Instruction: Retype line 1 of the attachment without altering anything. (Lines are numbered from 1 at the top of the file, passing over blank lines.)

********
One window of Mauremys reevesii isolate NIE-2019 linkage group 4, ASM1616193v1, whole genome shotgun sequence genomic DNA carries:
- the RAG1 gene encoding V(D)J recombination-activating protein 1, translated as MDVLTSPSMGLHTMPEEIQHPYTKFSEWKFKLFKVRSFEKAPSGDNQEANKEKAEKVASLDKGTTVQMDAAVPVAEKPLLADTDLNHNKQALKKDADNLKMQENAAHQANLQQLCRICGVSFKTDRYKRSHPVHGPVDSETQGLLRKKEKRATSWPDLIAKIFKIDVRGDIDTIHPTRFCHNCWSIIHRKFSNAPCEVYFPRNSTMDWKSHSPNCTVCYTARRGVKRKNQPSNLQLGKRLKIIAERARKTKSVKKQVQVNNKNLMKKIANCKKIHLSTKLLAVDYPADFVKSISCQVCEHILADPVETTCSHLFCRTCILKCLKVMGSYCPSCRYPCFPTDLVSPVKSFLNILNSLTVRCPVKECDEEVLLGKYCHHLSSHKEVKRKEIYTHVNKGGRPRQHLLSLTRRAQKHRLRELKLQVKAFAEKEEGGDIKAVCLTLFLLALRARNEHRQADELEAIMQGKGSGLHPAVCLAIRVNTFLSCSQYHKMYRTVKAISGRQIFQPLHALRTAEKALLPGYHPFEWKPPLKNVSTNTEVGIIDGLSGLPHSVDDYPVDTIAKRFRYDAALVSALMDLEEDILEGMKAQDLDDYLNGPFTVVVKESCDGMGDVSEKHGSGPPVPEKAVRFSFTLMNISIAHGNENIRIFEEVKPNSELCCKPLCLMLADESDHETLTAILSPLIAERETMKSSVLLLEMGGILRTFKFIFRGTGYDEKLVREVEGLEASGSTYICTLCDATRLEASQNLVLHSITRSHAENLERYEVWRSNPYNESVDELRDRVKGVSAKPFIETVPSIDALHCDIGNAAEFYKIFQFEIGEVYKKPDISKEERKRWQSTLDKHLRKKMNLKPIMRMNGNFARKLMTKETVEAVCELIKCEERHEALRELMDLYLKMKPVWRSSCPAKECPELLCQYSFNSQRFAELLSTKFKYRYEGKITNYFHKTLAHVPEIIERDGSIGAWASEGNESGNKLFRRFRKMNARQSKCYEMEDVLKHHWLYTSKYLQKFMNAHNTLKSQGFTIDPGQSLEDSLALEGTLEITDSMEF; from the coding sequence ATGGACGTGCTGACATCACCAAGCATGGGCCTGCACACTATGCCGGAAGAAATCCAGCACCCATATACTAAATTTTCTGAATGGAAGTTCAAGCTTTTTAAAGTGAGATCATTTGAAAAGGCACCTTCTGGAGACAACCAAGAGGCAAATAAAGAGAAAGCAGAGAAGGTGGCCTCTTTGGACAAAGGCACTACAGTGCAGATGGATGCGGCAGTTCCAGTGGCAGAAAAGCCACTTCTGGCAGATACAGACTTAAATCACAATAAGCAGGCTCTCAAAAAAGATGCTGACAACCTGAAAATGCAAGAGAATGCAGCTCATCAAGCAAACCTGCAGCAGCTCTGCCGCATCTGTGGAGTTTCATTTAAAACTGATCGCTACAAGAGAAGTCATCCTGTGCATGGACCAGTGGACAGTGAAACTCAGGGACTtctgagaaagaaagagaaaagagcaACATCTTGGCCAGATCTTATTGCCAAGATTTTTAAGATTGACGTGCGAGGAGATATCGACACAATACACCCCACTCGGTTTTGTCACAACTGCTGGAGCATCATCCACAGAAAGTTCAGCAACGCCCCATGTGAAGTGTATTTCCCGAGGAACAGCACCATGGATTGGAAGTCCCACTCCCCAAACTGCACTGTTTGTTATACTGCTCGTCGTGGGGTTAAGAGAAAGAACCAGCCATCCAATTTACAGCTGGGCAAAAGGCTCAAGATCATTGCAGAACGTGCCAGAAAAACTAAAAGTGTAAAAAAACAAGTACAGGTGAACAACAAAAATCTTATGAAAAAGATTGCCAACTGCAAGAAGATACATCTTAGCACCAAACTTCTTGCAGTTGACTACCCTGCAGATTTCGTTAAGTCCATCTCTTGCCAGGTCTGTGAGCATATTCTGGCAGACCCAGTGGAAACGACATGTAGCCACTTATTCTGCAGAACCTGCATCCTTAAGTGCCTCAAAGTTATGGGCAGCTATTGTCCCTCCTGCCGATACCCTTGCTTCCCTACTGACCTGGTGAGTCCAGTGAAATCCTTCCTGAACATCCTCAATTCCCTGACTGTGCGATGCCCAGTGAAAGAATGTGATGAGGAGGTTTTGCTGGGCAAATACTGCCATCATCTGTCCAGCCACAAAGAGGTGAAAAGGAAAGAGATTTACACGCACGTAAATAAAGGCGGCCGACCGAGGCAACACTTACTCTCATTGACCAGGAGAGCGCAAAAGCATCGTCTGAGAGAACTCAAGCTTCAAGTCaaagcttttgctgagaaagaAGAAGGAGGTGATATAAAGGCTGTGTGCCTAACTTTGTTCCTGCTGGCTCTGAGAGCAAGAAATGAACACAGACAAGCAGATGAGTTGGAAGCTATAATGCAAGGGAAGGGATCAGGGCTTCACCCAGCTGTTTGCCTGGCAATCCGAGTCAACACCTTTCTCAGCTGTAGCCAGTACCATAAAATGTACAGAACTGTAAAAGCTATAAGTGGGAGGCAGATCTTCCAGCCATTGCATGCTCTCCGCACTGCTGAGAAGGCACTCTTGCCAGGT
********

One window of Mauremys reevesii isolate NIE-2019 linkage group 4, ASM1616193v1, whole genome shotgun sequence genomic DNA carries: